Pride of Pakistan, Sonnu Rahman


Tell us about your foray into the field of education and spearheading parliamentary debates in your institution. How did it all begin for you?

My aspirations were very humble when I was young. I just wanted to be a good housewife but I was always interested in debates and working with the younger lot. I loved teaching and from there, of course, I began encouraging my students into debates as I felt it would open their minds. I began teaching when I was widowed and that happened in my 60s. So my career began very later on in my life. I couldn’t take up teaching when my husband was alive as he wouldn’t have approved. He was a Pathan and you know what that says. I also never worked when I was unmarried, even though my father was a very liberal and a very educated person. As a person, I was and still am quite vocal, assertive and insisting on butting in. Debates are a very interesting activity and I felt they would be good for children as it would help them argue. There are some things that they don’t believe in but it’s healthy when they see the other side too. I thought it’d be a very good experience for them to go through. I gave them topics that would be challenging for them and it involved boys and girls both.


Did you ever notice girls shying away from a competition that involved boys being more vocal and assertive with their opinions?

If I ever saw that happening, I would encourage the girls and would support them.

You have an entire debating tournament named after you The Sonnu Rahman All Pakistan Under 17 Debates Championship. What are some of the guidelines you always give to the participants in order to help them become good debaters?

I knew some girls were very good and had a lot in them. They were very clever and intelligent. If they ever became diffident or shy, I would encourage them to write down what they think, not be frightened and say it and would be amazed at how people take it. I told them that everyone has their own opinion and they must not be afraid to voice theirs and fight for it.

How about now? Have you completely bid farewell to being a part of debating championships?

I am retired but I insist on butting in, because I love it and I hold on to the debates, where they’re taking place. Sometimes I’m an honorary guest and sometimes I’m just part of the spectators because I love to see what I’ve nurtured.

What according to you has been your biggest achievement so far?

I suppose to have achieved the status of being called a liberal, I help open minds and the fact that I’m worth listening to. The fact that I’m respected is a great achievement. Without even aspiring for it, I ended up being a highly respected person, with children and my old students coming up to me. I love it.

I always told my students that everyone has their own opinion and they must not be afraid to voice theirs and fight for it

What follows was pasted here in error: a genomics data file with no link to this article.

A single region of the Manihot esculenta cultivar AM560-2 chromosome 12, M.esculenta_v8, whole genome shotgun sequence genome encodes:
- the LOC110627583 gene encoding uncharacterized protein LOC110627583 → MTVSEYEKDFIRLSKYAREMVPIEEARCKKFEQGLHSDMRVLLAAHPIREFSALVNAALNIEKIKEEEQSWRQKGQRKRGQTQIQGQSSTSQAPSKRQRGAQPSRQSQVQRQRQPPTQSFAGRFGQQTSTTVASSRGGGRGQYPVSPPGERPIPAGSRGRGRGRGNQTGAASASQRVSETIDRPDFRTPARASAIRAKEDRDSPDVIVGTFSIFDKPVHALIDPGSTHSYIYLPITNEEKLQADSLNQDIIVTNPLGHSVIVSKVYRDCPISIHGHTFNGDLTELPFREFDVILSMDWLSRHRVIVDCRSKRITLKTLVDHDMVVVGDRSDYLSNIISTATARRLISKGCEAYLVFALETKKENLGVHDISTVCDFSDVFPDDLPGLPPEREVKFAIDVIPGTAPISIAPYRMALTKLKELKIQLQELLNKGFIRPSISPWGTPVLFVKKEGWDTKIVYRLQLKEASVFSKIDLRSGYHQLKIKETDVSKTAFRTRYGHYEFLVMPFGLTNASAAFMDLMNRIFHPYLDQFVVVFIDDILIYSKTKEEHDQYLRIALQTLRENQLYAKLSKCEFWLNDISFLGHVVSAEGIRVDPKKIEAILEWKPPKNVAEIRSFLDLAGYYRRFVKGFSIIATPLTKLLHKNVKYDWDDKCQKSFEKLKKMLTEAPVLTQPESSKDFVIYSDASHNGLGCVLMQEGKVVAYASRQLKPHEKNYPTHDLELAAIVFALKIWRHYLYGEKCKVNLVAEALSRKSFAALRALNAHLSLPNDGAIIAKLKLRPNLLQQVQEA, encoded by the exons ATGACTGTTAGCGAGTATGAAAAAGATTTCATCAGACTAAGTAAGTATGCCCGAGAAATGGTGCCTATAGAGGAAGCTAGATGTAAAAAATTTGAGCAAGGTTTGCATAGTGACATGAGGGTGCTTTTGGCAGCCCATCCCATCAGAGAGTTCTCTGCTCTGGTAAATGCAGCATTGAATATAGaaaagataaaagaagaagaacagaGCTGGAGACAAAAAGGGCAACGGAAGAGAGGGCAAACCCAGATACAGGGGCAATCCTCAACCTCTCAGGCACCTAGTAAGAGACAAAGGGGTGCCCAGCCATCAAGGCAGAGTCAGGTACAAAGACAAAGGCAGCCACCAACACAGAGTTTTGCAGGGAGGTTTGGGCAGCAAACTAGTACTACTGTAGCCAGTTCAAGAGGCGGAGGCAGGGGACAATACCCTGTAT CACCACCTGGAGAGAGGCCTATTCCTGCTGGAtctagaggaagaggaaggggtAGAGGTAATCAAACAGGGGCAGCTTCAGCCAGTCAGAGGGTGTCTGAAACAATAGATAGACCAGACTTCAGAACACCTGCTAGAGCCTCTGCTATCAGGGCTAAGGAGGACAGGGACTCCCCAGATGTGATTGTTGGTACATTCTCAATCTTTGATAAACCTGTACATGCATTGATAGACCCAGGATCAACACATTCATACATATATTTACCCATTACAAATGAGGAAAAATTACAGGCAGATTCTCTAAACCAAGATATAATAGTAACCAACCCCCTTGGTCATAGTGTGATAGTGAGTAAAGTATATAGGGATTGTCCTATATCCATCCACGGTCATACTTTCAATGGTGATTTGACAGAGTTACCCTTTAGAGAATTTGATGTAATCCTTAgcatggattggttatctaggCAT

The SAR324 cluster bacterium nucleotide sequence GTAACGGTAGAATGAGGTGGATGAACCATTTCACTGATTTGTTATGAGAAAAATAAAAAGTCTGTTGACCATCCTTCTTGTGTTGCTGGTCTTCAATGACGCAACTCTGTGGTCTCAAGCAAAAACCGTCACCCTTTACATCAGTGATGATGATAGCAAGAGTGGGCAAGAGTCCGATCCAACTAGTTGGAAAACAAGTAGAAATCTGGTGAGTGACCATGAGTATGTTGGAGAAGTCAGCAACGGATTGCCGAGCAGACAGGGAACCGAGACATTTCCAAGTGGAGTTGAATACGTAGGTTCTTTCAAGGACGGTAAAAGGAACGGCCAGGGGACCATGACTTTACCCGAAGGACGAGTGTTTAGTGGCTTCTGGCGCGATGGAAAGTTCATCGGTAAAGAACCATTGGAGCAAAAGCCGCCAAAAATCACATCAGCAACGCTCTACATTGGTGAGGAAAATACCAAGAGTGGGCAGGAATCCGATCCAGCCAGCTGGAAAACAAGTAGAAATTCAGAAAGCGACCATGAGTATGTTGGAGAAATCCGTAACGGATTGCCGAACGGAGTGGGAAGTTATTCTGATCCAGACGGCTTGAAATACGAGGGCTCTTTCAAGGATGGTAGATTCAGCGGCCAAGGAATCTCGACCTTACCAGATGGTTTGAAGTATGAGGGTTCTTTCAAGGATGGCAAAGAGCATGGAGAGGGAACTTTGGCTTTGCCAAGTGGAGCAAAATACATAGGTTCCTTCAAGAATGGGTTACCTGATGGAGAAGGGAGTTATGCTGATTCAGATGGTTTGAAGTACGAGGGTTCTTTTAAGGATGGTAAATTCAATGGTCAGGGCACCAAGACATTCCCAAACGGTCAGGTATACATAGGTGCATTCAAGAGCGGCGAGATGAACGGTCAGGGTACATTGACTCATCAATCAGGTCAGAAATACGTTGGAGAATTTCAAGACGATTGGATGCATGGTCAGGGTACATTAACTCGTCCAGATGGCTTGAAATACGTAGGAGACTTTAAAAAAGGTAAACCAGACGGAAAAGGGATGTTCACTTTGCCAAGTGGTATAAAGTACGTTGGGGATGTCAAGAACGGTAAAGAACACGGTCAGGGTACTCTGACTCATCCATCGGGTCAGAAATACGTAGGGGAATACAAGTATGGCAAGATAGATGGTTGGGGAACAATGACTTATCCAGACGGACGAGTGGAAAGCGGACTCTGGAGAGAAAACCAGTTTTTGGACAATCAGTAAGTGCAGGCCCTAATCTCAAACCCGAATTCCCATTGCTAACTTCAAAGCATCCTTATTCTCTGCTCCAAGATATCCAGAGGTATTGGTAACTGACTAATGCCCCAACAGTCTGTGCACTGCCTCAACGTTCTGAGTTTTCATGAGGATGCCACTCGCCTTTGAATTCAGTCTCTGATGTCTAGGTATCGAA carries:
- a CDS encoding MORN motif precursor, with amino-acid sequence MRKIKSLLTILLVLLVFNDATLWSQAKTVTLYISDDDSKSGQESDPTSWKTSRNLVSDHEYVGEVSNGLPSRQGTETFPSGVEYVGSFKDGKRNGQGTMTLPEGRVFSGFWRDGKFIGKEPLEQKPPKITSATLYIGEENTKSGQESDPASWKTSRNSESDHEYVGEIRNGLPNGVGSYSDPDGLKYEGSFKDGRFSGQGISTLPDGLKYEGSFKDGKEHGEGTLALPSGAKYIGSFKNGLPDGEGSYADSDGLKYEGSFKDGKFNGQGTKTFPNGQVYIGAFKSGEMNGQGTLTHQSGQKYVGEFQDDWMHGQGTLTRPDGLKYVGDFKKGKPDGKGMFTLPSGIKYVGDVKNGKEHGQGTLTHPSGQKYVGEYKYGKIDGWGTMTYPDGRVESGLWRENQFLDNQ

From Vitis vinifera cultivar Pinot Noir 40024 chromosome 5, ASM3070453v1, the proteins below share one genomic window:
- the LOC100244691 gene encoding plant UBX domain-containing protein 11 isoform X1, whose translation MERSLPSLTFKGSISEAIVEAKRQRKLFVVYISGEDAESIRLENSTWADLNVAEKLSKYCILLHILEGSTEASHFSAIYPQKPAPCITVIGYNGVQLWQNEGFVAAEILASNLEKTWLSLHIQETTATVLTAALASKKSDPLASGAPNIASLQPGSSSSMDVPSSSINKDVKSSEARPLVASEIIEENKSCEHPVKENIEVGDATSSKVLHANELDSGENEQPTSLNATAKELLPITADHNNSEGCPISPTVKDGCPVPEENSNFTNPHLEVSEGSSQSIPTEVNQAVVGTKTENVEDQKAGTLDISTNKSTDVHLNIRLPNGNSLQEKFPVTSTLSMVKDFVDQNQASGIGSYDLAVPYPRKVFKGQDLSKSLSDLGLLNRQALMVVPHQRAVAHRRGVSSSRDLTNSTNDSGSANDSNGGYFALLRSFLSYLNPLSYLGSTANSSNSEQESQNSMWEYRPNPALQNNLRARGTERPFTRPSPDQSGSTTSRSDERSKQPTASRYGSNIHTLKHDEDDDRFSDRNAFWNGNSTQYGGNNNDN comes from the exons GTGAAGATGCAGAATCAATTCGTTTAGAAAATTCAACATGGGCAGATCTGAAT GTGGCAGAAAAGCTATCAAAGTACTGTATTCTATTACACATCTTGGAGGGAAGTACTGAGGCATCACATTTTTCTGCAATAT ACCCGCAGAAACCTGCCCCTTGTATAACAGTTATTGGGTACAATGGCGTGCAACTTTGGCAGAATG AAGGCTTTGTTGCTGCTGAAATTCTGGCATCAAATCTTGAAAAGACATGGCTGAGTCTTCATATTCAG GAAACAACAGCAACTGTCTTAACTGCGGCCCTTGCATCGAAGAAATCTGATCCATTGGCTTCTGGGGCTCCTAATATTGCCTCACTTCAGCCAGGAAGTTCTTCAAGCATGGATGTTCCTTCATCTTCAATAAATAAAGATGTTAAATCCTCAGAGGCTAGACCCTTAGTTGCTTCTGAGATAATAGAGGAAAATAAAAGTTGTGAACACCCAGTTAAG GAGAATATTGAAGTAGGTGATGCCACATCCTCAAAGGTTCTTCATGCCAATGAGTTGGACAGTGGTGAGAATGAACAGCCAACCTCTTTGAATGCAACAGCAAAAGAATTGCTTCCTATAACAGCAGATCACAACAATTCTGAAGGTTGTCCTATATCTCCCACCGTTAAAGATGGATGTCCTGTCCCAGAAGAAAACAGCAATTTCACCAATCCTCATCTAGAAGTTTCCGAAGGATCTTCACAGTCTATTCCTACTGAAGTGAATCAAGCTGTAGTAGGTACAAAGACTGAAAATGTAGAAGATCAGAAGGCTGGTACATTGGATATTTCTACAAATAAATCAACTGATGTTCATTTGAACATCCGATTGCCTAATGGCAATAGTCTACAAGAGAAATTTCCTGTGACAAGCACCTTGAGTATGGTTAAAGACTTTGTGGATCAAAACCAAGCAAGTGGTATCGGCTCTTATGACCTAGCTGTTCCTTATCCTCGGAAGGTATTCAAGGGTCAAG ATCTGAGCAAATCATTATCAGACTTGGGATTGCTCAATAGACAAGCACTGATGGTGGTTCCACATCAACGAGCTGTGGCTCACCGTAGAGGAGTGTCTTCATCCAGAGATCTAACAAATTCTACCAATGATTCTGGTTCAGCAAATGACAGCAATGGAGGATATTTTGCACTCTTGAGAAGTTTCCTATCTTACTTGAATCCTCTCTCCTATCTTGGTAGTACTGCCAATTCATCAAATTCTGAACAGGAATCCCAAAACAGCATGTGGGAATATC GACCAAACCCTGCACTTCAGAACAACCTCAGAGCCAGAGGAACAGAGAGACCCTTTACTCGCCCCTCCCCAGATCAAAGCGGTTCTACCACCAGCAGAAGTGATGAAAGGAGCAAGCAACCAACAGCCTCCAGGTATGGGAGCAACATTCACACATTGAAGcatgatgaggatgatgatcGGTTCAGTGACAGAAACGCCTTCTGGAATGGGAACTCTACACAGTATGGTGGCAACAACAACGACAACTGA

Have you ever contributed to a charity or a social cause that you felt very strongly about?

I’ve contributed to the SOS. There was a lovely lady called Mrs Karamatullah who ran a non-governmental organisation called Family Welfare. I was very much a part of it for many years. It held a mela at the Lahore Gymkhana.

If you were made PM for a day, what three things would you do first?

Something that I really believe in and I feel is very necessary is a liberal state, where Hindus, Muslims, Sikhs and Christians are free to do, think and talk and not feel persecuted. That would be my idea of a free society. In England, institutions like Cambridge and Oxford offer that. You come out being a person of liberal ideas. Not too liberal but a reasonable and a sensible person with great ideas.

After your husband passed away, how did you join the education industry? Were you offered to teach by an institution or did you simply apply yourself?

After a year or two after my husband’s passing, I wasn’t doing anything and I just thought it was time I got going. So I went over at Bloomfield as I thought they were the kind of people I could work with. They seemed very happy to have me and so from there I started off. They were liberals and imparted the kind of education I had acquired.

Tell us about a memorable moment in your career.

I suppose when I realised I could teach. When I realised that my students love me and I could reach out to them. Just to know that I could do that remains quite memorable.

What is your vision for Pakistan and what does it mean to be Pakistani for you?

I want Pakistan to be a secular state and perhaps become the Lahore of the 1920s which was a remarkably free society. Being Pakistani for me means that I should be true to myself, because only then I could be true to this country in whatever little way I can be. I’ve never aspired to do something big for my country but I feel if you live a decent life, promote education or whatever your field is, it matters a lot.

Are you content with how your life has shaped up or do you have any regrets?

I only wish that I could’ve gone into teaching a little earlier.

We at Today’s Muslim consider you one of our national heroes. Who are some of yours?

Florence Nightingale, Edmund Hillary, AJP Taylor, Rani of Jhansi and Jawaharlal Nehru.



Sonnu Rahman has been the president of the Debating Society of Pakistan and is a pioneer of parliamentary style debates in the country. She taught World History to A Level students at the Lahore College of Arts & Sciences for a long time.


Sonnu Rahman has been honoured for her contribution to academia by having a debating competition named after her; The Sonnu Rahman All Pakistan Under 17 Debates Championship.


She has been an active patron of the SOS and the Family Welfare organisations.